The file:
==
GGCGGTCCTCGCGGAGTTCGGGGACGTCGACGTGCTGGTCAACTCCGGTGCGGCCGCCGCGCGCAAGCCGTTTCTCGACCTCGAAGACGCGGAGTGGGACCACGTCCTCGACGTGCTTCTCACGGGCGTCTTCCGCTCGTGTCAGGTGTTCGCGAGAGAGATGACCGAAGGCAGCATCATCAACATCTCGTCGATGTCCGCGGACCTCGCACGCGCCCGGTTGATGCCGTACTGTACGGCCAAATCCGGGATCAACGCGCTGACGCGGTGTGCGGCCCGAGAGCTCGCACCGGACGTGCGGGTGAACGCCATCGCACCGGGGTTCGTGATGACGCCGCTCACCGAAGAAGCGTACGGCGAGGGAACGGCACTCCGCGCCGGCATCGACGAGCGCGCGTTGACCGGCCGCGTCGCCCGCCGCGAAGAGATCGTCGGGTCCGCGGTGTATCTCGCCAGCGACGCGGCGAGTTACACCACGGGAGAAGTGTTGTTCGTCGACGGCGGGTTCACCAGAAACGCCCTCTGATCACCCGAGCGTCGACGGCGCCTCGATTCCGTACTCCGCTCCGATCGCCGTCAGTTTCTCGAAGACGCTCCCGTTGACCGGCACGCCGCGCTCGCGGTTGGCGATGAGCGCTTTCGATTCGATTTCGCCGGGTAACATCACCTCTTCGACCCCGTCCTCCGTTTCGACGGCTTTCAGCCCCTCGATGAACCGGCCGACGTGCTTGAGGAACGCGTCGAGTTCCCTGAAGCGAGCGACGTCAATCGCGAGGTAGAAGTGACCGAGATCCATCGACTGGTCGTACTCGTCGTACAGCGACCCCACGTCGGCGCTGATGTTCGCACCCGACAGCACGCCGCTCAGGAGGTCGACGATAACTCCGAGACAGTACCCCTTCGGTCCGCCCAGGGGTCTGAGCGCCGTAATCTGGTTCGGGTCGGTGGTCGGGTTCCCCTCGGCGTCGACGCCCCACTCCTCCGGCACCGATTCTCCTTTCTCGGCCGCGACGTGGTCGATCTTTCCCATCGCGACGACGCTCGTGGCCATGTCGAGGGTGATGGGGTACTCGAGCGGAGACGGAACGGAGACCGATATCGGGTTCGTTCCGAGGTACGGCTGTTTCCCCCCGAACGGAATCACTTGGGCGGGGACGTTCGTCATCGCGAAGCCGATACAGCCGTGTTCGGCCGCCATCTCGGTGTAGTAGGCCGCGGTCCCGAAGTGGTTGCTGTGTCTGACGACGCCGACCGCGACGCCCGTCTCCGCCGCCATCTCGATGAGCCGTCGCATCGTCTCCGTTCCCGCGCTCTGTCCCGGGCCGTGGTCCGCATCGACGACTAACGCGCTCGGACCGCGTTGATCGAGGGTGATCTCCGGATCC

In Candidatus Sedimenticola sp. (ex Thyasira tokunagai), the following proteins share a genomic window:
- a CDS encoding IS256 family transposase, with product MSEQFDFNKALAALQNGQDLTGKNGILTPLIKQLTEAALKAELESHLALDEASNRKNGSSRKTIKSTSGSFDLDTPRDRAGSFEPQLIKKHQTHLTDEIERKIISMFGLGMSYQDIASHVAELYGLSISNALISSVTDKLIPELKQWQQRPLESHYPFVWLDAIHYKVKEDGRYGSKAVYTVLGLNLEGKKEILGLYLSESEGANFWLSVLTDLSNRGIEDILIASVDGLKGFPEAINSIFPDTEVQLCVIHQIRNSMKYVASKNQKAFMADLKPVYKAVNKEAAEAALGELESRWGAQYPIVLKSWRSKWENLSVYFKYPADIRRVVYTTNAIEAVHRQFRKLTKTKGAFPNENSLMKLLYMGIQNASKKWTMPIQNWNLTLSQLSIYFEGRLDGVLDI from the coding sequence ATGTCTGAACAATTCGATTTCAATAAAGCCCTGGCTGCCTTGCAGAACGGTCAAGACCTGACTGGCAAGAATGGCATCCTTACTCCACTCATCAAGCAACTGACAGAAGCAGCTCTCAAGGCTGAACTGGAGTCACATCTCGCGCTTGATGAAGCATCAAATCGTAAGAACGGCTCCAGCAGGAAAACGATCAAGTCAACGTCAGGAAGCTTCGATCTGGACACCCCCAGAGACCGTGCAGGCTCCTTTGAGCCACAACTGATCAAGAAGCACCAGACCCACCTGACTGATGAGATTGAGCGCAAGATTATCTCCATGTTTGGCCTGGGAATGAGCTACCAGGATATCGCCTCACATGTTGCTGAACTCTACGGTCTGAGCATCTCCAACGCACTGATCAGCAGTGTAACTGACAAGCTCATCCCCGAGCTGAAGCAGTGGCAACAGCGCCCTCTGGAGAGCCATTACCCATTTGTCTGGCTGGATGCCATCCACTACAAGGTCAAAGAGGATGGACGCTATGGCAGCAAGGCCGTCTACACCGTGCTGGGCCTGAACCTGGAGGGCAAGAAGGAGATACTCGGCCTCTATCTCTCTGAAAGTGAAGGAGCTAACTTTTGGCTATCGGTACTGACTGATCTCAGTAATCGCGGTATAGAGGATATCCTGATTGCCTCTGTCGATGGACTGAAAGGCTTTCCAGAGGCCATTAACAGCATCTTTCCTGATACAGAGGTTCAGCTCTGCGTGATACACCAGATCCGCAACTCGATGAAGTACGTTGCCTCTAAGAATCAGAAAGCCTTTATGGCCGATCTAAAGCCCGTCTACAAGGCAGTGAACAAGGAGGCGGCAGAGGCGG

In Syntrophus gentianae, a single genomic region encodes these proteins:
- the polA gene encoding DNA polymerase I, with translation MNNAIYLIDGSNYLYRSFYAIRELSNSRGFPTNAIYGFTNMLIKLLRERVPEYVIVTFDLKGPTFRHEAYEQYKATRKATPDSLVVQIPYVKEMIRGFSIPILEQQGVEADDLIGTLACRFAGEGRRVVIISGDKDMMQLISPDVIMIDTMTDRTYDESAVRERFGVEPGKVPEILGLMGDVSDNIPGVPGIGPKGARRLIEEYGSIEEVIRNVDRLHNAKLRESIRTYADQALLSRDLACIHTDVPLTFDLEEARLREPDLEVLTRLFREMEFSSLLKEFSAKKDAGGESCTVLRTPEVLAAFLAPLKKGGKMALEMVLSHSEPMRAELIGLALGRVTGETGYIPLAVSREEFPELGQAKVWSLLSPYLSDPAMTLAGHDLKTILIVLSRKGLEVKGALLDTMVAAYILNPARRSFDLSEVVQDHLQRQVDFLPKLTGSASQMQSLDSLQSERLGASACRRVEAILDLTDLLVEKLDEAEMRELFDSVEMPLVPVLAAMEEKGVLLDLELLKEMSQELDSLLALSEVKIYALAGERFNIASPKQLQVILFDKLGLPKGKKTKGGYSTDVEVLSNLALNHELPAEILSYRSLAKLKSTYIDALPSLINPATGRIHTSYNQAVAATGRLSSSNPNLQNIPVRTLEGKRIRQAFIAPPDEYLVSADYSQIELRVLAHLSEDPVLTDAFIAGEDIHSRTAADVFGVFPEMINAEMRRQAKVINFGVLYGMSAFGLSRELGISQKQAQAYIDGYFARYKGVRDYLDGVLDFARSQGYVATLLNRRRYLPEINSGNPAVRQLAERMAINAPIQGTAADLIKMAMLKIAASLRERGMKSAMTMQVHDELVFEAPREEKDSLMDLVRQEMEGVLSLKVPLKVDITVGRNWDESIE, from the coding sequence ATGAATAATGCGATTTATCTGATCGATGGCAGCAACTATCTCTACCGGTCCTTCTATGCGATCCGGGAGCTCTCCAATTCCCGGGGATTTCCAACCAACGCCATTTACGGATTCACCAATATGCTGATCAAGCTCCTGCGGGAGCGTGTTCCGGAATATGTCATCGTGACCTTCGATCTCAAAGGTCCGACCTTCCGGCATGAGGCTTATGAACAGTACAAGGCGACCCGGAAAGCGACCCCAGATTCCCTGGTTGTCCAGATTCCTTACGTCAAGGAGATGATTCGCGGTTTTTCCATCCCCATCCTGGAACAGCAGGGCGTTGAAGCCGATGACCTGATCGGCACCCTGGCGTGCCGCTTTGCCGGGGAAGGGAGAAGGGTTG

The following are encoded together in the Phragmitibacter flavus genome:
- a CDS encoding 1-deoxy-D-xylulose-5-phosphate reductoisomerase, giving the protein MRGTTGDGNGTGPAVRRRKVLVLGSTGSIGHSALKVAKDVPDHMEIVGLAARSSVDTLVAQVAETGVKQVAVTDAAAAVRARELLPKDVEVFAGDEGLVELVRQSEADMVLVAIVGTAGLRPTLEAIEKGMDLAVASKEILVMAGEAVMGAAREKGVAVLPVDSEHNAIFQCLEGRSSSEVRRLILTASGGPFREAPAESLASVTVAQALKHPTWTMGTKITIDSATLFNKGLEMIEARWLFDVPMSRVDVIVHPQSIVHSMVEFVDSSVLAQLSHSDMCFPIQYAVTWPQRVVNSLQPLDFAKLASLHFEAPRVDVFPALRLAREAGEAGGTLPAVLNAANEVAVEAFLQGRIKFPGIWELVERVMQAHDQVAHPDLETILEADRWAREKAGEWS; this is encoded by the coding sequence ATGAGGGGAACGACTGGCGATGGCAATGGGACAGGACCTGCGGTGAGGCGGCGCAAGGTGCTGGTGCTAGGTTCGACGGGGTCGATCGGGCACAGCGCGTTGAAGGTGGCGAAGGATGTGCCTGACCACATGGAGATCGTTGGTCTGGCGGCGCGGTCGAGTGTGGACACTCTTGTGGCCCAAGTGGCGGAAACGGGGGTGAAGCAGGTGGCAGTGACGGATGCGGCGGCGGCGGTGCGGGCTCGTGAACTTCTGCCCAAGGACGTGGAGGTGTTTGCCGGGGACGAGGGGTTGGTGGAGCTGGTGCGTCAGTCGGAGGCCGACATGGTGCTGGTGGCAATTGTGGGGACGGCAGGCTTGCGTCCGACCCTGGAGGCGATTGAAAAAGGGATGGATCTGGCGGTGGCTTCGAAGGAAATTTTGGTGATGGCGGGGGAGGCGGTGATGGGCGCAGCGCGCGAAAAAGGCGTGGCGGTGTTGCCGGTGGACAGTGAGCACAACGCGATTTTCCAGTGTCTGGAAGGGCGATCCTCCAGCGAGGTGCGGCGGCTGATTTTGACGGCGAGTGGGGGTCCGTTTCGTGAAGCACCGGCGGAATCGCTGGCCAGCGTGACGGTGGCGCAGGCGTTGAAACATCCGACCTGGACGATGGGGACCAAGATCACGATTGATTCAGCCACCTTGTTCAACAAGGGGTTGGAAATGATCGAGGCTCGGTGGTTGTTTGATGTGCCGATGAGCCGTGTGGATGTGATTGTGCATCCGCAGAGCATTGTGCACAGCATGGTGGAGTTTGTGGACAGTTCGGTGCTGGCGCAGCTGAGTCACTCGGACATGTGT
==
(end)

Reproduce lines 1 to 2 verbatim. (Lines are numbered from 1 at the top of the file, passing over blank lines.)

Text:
GGCGGTCCTCGCGGAGTTCGGGGACGTCGACGTGCTGGTCAACTCCGGTGCGGCCGCCGCGCGCAAGCCGTTTCTCGACCTCGAAGACGCGGAGTGGGACCACGTCCTCGACGTGCTTCTCACGGGCGTCTTCCGCTCGTGTCAGGTGTTCGCGAGAGAGATGACCGAAGGCAGCATCATCAACATCTCGTCGATGTCCGCGGACCTCGCACGCGCCCGGTTGATGCCGTACTGTACGGCCAAATCCGGGATCAACGCGCTGACGCGGTGTGCGGCCCGAGAGCTCGCACCGGACGTGCGGGTGAACGCCATCGCACCGGGGTTCGTGATGACGCCGCTCACCGAAGAAGCGTACGGCGAGGGAACGGCACTCCGCGCCGGCATCGACGAGCGCGCGTTGACCGGCCGCGTCGCCCGCCGCGAAGAGATCGTCGGGTCCGCGGTGTATCTCGCCAGCGACGCGGCGAGTTACACCACGGGAGAAGTGTTGTTCGTCGACGGCGGGTTCACCAGAAACGCCCTCTGATCACCCGAGCGTCGACGGCGCCTCGATTCCGTACTCCGCTCCGATCGCCGTCAGTTTCTCGAAGACGCTCCCGTTGACCGGCACGCCGCGCTCGCGGTTGGCGATGAGCGCTTTCGATTCGATTTCGCCGGGTAACATCACCTCTTCGACCCCGTCCTCCGTTTCGACGGCTTTCAGCCCCTCGATGAACCGGCCGACGTGCTTGAGGAACGCGTCGAGTTCCCTGAAGCGAGCGACGTCAATCGCGAGGTAGAAGTGACCGAGATCCATCGACTGGTCGTACTCGTCGTACAGCGACCCCACGTCGGCGCTGATGTTCGCACCCGACAGCACGCCGCTCAGGAGGTCGACGATAACTCCGAGACAGTACCCCTTCGGTCCGCCCAGGGGTCTGAGCGCCGTAATCTGGTTCGGGTCGGTGGTCGGGTTCCCCTCGGCGTCGACGCCCCACTCCTCCGGCACCGATTCTCCTTTCTCGGCCGCGACGTGGTCGATCTTTCCCATCGCGACGACGCTCGTGGCCATGTCGAGGGTGATGGGGTACTCGAGCGGAGACGGAACGGAGACCGATATCGGGTTCGTTCCGAGGTACGGCTGTTTCCCCCCGAACGGAATCACTTGGGCGGGGACGTTCGTCATCGCGAAGCCGATACAGCCGTGTTCGGCCGCCATCTCGGTGTAGTAGGCCGCGGTCCCGAAGTGGTTGCTGTGTCTGACGACGCCGACCGCGACGCCCGTCTCCGCCGCCATCTCGATGAGCCGTCGCATCGTCTCCGTTCCCGCGCTCTGTCCCGGGCCGTGGTCCGCATCGACGACTAACGCGCTCGGACCGCGTTGATCGAGGGTGATCTCCGGATCC

In Candidatus Sedimenticola sp. (ex Thyasira tokunagai), the following proteins share a genomic window: